Cleaning Up Combustion?
Oxonica cuts diesel consumption but runs into nanotech’s environmental quandary.
A University of Oxford spinoff is securing deals in Europe and Asia for a technology that makes better use of today’s diesel engines and fuels. Oxonica PLC claims that by facilitating combustion, its nanoparticle fuel additive boosts fuel efficiency an average of 5 percent and cuts soot emissions by as much as 15 percent.
Last week, Oxonica announced its biggest deal yet: an additives-supply contract with Petrol Ofisi A.S., Turkey’s largest fuel distributor, worth $12.7 million this year. The resulting fuel savings could equal 200,000 tons of CO2 per year, according to Oxonica CEO Kevin Matthews. Ironically, a new set of environmental concerns around nanotechnology represent a serious hurdle to widespread acceptance of Oxonica’s technology.
Oxonica’s Envirox fuel-efficiency enhancer uses cerium oxide as a catalyst. This metal is one of several used in catalytic converters to reduce the amount of air pollution in engine exhaust. Cerium usually plays a supporting role to platinum, which is a more active catalyst but also more expensive. Fashioning cerium oxide into nanoparticles just 5 to 25 nanometers in diameter has given Oxonica two advantages: it has turned the cheaper metal into a highly active catalyst and produced it in a form that can be blended directly into the fuel.
Size matters, because a catalyst’s activity is a function of its surface area, and the total surface area in a mass of particles rises exponentially as the mass of the individual particles decreases. As a result, only a small amount of the product is required; Envirox is blended into diesel fuel at a ratio of just 5 parts per million.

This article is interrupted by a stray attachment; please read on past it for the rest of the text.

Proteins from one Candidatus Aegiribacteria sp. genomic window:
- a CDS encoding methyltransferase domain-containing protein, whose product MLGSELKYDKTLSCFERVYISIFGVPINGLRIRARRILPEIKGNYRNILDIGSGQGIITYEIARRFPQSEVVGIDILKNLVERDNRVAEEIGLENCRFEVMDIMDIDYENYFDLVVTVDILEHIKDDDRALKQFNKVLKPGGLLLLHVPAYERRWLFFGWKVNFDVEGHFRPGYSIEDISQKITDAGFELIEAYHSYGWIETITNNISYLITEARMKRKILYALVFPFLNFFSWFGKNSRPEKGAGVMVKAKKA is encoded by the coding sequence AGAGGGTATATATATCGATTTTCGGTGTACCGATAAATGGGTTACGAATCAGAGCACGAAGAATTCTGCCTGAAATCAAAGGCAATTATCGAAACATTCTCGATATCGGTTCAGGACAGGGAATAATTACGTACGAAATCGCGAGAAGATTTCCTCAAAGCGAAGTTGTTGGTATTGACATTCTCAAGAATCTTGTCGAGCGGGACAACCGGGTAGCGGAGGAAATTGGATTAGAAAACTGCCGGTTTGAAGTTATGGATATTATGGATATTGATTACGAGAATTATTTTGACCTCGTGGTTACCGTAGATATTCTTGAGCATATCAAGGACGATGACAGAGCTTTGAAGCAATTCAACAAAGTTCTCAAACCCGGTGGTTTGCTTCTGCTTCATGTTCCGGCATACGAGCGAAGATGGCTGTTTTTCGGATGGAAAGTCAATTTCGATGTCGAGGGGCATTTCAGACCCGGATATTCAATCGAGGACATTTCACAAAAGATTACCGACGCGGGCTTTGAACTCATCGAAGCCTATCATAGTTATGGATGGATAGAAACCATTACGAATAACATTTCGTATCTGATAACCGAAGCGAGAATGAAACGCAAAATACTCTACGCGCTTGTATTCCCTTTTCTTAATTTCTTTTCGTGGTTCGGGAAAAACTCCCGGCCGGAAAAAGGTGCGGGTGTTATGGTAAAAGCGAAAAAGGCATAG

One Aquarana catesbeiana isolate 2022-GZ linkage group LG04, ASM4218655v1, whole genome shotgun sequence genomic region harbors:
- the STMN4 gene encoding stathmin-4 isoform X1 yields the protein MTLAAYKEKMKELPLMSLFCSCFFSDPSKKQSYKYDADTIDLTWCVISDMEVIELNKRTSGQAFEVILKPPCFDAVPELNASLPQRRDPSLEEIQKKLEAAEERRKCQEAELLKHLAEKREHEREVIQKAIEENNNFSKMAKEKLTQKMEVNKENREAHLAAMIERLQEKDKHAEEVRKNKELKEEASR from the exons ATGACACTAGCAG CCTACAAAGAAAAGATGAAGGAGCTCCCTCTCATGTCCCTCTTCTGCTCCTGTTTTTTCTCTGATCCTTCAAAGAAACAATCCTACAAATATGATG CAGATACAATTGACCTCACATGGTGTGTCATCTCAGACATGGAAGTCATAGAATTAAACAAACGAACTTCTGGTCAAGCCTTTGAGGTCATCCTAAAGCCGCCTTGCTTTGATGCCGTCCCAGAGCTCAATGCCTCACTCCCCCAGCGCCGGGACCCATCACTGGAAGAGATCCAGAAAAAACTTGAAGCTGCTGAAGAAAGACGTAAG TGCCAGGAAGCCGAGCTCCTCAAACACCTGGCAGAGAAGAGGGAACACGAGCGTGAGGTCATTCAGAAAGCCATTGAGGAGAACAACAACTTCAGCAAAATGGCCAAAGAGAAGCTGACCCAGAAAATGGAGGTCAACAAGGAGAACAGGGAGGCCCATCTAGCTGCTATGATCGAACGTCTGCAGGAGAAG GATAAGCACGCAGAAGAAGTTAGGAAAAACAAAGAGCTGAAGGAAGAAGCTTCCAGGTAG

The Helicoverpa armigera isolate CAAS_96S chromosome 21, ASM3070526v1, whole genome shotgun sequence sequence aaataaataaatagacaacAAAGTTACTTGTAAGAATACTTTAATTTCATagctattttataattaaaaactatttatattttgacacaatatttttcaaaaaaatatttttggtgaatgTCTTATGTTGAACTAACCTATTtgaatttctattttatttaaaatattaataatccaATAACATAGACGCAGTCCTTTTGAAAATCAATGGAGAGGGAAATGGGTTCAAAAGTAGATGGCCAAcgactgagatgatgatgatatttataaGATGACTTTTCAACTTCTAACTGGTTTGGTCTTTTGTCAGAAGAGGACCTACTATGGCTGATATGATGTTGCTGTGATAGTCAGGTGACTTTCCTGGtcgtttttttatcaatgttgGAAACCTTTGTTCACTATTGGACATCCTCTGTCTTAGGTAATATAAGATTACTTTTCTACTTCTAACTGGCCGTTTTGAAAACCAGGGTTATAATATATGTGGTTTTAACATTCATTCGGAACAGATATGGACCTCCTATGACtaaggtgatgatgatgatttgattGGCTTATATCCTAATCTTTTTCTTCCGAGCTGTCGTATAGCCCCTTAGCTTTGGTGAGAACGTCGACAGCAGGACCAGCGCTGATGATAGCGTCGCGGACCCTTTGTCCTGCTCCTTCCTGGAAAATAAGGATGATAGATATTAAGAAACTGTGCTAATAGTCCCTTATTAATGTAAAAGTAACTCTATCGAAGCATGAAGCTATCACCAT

Matthews, an Oxford-trained chemist, says the cerium oxide nanoparticles promote a burn that’s more evenly spread and longer lived. In a diesel engine, combustion occurs when the fuel injected into a cylinder is compressed. By spreading out the burn, the fuel-borne catalyst reduces the force exerted at the start of the burn, when the piston is still pushing into the cylinder–a moment when the diesel engine is fighting itself. “What you’re getting is a transferal of the burn, so more of it occurs on the positive end of the cycle,” says Matthews. Later in the cycle, the particles may make a noncatalytic contribution: by decomposing under the heat and pressure of combustion, the cerium oxide particles release some of their oxygen to feed the flame, combusting residual pockets of fuel.
Scott Anderson, professor of physical and analytical chemistry at the University of Utah, calls Oxonica’s fuel-borne catalyst a “workable” idea, based on his own experience testing cerium oxide nanoparticles as catalysts for military jet fuel. “It’s well known to be a combustion catalyst. If you put enough of it in, it will certainly increase the combustion rate and that should increase the combustion efficiency,” says Anderson.